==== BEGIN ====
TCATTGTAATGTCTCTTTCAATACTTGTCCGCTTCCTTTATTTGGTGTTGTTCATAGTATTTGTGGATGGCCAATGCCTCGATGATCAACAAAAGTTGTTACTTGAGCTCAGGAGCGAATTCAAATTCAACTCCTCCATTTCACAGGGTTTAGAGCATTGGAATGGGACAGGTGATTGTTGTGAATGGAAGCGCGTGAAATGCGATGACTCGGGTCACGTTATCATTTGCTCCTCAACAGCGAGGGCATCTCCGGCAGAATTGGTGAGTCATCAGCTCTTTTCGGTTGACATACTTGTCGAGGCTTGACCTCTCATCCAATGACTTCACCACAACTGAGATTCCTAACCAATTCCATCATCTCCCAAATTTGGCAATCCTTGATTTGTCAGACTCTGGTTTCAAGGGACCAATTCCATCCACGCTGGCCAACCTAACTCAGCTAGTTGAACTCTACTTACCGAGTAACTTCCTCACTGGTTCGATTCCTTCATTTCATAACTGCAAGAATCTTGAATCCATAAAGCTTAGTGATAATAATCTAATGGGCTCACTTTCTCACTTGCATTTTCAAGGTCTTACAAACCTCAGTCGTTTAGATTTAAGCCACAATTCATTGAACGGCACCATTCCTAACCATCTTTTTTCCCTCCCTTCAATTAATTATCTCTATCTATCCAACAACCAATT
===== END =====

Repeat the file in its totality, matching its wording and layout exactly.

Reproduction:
TCATTGTAATGTCTCTTTCAATACTTGTCCGCTTCCTTTATTTGGTGTTGTTCATAGTATTTGTGGATGGCCAATGCCTCGATGATCAACAAAAGTTGTTACTTGAGCTCAGGAGCGAATTCAAATTCAACTCCTCCATTTCACAGGGTTTAGAGCATTGGAATGGGACAGGTGATTGTTGTGAATGGAAGCGCGTGAAATGCGATGACTCGGGTCACGTTATCATTTGCTCCTCAACAGCGAGGGCATCTCCGGCAGAATTGGTGAGTCATCAGCTCTTTTCGGTTGACATACTTGTCGAGGCTTGACCTCTCATCCAATGACTTCACCACAACTGAGATTCCTAACCAATTCCATCATCTCCCAAATTTGGCAATCCTTGATTTGTCAGACTCTGGTTTCAAGGGACCAATTCCATCCACGCTGGCCAACCTAACTCAGCTAGTTGAACTCTACTTACCGAGTAACTTCCTCACTGGTTCGATTCCTTCATTTCATAACTGCAAGAATCTTGAATCCATAAAGCTTAGTGATAATAATCTAATGGGCTCACTTTCTCACTTGCATTTTCAAGGTCTTACAAACCTCAGTCGTTTAGATTTAAGCCACAATTCATTGAACGGCACCATTCCTAACCATCTTTTTTCCCTCCCTTCAATTAATTATCTCTATCTATCCAACAACCAATT